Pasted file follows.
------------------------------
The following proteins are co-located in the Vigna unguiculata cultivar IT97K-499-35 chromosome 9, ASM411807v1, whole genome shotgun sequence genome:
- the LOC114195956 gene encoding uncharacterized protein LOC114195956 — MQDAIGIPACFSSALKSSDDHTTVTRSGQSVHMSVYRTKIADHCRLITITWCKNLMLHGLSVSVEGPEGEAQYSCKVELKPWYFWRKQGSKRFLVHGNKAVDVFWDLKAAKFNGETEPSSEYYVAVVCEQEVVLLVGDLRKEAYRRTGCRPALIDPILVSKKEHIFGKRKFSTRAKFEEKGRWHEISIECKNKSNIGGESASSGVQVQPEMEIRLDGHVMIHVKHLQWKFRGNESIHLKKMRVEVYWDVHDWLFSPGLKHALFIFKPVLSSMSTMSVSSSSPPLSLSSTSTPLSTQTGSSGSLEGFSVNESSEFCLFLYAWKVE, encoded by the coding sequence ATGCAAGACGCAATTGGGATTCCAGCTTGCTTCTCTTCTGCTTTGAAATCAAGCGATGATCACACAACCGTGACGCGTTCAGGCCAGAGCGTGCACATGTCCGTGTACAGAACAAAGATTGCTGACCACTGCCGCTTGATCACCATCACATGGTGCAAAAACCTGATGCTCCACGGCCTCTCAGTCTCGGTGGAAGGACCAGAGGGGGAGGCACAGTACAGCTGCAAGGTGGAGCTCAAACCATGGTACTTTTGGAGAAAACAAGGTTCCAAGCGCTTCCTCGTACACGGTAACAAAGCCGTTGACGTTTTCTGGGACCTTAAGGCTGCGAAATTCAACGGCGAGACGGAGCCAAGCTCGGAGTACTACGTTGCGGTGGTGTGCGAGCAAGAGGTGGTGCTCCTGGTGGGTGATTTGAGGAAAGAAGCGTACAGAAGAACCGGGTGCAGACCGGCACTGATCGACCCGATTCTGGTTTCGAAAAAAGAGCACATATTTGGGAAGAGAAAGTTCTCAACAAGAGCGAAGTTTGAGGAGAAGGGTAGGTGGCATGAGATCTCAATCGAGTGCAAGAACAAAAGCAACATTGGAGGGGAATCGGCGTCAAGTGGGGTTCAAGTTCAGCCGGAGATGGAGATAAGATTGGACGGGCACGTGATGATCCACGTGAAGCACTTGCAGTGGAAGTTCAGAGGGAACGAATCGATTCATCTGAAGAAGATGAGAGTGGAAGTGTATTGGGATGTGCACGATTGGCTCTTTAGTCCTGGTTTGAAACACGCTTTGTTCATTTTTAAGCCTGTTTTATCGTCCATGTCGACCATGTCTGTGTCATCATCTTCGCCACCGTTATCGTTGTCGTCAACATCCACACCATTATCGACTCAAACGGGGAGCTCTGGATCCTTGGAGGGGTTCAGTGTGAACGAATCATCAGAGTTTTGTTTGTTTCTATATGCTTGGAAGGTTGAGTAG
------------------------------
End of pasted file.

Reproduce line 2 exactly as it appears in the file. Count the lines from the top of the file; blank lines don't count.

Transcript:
- the LOC114195956 gene encoding uncharacterized protein LOC114195956 — MQDAIGIPACFSSALKSSDDHTTVTRSGQSVHMSVYRTKIADHCRLITITWCKNLMLHGLSVSVEGPEGEAQYSCKVELKPWYFWRKQGSKRFLVHGNKAVDVFWDLKAAKFNGETEPSSEYYVAVVCEQEVVLLVGDLRKEAYRRTGCRPALIDPILVSKKEHIFGKRKFSTRAKFEEKGRWHEISIECKNKSNIGGESASSGVQVQPEMEIRLDGHVMIHVKHLQWKFRGNESIHLKKMRVEVYWDVHDWLFSPGLKHALFIFKPVLSSMSTMSVSSSSPPLSLSSTSTPLSTQTGSSGSLEGFSVNESSEFCLFLYAWKVE, encoded by the coding sequence ATGCAAGACGCAATTGGGATTCCAGCTTGCTTCTCTTCTGCTTTGAAATCAAGCGATGATCACACAACCGTGACGCGTTCAGGCCAGAGCGTGCACATGTCCGTGTACAGAACAAAGATTGCTGACCACTGCCGCTTGATCACCATCACATGGTGCAAAAACCTGATGCTCCACGGCCTCTCAGTCTCGGTGGAAGGACCAGAGGGGGAGGCACAGTACAGCTGCAAGGTGGAGCTCAAACCATGGTACTTTTGGAGAAAACAAGGTTCCAAGCGCTTCCTCGTACACGGTAACAAAGCCGTTGACGTTTTCTGGGACCTTAAGGCTGCGAAATTCAACGGCGAGACGGAGCCAAGCTCGGAGTACTACGTTGCGGTGGTGTGCGAGCAAGAGGTGGTGCTCCTGGTGGGTGATTTGAGGAAAGAAGCGTACAGAAGAACCGGGTGCAGACCGGCACTGATCGACCCGATTCTGGTTTCGAAAAAAGAGCACATATTTGGGAAGAGAAAGTTCTCAACAAGAGCGAAGTTTGAGGAGAAGGGTAGGTGGCATGAGATCTCAATCGAGTGCAAGAACAAAAGCAACATTGGAGGGGAATCGGCGTCAAGTGGGGTTCAAGTTCAGCCGGAGATGGAGATAAGATTGGACGGGCACGTGATGATCCACGTGAAGCACTTGCAGTGGAAGTTCAGAGGGAACGAATCGATTCATCTGAAGAAGATGAGAGTGGAAGTGTATTGGGATGTGCACGATTGGCTCTTTAGTCCTGGTTTGAAACACGCTTTGTTCATTTTTAAGCCTGTTTTATCGTCCATGTCGACCATGTCTGTGTCATCATCTTCGCCACCGTTATCGTTGTCGTCAACATCCACACCATTATCGACTCAAACGGGGAGCTCTGGATCCTTGGAGGGGTTCAGTGTGAACGAATCATCAGAGTTTTGTTTGTTTCTATATGCTTGGAAGGTTGAGTAG